Best wishes with whatever you choose! Lots of folks here run this stuff, so you should not lack for advice if help is required.

Regards alan

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David I have a similar setup. My Verizon router is on my 3rd floor, and my ND555 is on the first. I had the local hi fi shop’s crew run ethernet cable through the walls, from the area where the router is down to the living room where the main hi fi is. That was an easy solution, and just a few hundred dollars. That would be great if you can get ethernet run like that.

For the wi fi, I recently bought the Google Nest mesh system. I turn the wifi off on my Verizon router, and use the Google Nest wifi. It’s fabulous. Right now I have 4 of the devices (one on each floor) and everywhere in my home I get the full 100/100 speed that I pay for with Verizon. There are some other home mesh systems that are just as good. But the message is you can do much better for home wifi, and keep the Verizon router. (And it was quite easy to set up; easier than what Alan described above.)

Follow up if you have more questions.

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Just get a google mesh wifi, and hook you ndx2 to one of google deices using an ethernet cable.

Alternatively, there are netgear, linksys and other mesh wifi systems. some are expensive, you can pay up to $1,000 for the latest “ax” wifi.

Yes, sorry I did a bad job of explaining! I wholeheartedly agree, but did not say, that you can “replace” the ISP Router WiFi functionality (switch it off in the router settings page; add some other access point(s) of your choice - Ubiquiti, Nest, LinkSys, whatever) and get much better performance throughout your entire house.

I would only note that going straight to a “mesh” WiFi system may not be the best solution if you only want one new access point, or indeed if you have the capability to have wires pulled to every location where you would like to add a wireless access point (a so-called “wired backhaul” situation): hence the ridiculous amount of time I spent explaining the installation of a new switch and a wired-backhaul (Ubiquiti) AP.

All that said, perhaps you should start your purchase / installation with the goal of replacing your existing ISP wifi right from the get go, and buy (at least) two access points. Put one on a short wire right where the router lives now; put the other on the end of the long wire in your hifi room (and extend the wired network to your new ndx either by adding a switch or by using the wired pass-thru port on the access point).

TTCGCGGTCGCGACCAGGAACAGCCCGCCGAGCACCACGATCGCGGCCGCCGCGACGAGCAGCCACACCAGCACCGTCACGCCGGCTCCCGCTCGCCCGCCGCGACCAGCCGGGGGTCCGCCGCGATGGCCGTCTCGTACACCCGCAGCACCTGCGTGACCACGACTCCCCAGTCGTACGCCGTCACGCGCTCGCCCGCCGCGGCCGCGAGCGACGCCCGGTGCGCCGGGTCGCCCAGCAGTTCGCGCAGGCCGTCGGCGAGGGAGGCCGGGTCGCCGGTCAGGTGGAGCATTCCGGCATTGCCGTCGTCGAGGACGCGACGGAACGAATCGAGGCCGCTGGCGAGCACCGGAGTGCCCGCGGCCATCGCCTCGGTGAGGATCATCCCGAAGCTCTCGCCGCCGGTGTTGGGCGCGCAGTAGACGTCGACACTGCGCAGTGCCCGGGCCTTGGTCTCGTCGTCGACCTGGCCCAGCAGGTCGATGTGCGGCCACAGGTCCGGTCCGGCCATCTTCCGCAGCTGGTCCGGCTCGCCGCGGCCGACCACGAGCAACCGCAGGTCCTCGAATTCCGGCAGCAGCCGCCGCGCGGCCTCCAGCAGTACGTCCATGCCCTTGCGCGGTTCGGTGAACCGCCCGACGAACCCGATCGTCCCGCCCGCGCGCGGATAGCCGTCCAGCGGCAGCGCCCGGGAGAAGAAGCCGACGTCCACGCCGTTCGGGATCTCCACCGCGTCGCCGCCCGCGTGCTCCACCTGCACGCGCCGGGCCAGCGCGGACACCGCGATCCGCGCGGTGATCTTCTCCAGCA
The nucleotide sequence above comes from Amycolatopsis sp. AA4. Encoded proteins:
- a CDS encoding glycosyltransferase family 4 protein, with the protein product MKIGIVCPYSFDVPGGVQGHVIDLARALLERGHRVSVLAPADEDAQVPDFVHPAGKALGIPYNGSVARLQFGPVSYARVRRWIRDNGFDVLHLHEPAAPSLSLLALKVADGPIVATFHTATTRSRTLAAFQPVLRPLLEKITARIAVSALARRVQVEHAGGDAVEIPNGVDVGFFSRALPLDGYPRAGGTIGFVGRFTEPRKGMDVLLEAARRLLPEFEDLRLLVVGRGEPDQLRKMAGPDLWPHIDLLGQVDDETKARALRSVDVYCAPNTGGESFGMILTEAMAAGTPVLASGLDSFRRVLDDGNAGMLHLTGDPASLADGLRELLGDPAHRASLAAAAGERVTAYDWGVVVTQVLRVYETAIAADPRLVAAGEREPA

Whichever brand or system you choose, it will work great and, if you get addicted to improving your home network, you can slowly and steadily add new access points (either with wired back-haul or connecting wirelessly to the other points to create a mesh), and improve your wifi all over your house and out into your yard or deck or garage or whatever.

It’s fun and easy… and doesn’t have to be expensive or scary. That was supposed to be my main message but it got lost in the obscure writing late at night here!

Have fun, good luck.

Regards alan

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A great suggestion; this SHOULD be sufficient.

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Asus RT-AX88U … I believe you can turn off the Fios Router while still using its Modem

I’m planning on running Ethernet cable cat 6 to my hifi room.
Then I can just connect up to the ndx2 right?
I wouldn’t need a switch since I have nothing else to connect up to.
Is that correct?
My WiFi is decent strength- typing away now sitting next to my hifi
Running the cable will be big job based on house layout. But will get it done. Some have recommended Blue Jeans cat 6 cable.

David the common recommendation is to buy a little Netgear unmanaged switch. They are $20 - $30 on Amazon. But if you have NOTHING else wired on your network, other than the NDX2 (you use it only for online streaming services – no home Nas or Naim Core etc?) then it’s probably fine just plugging it into one of the 2 or 3 unused ports on the back of your FiOS router.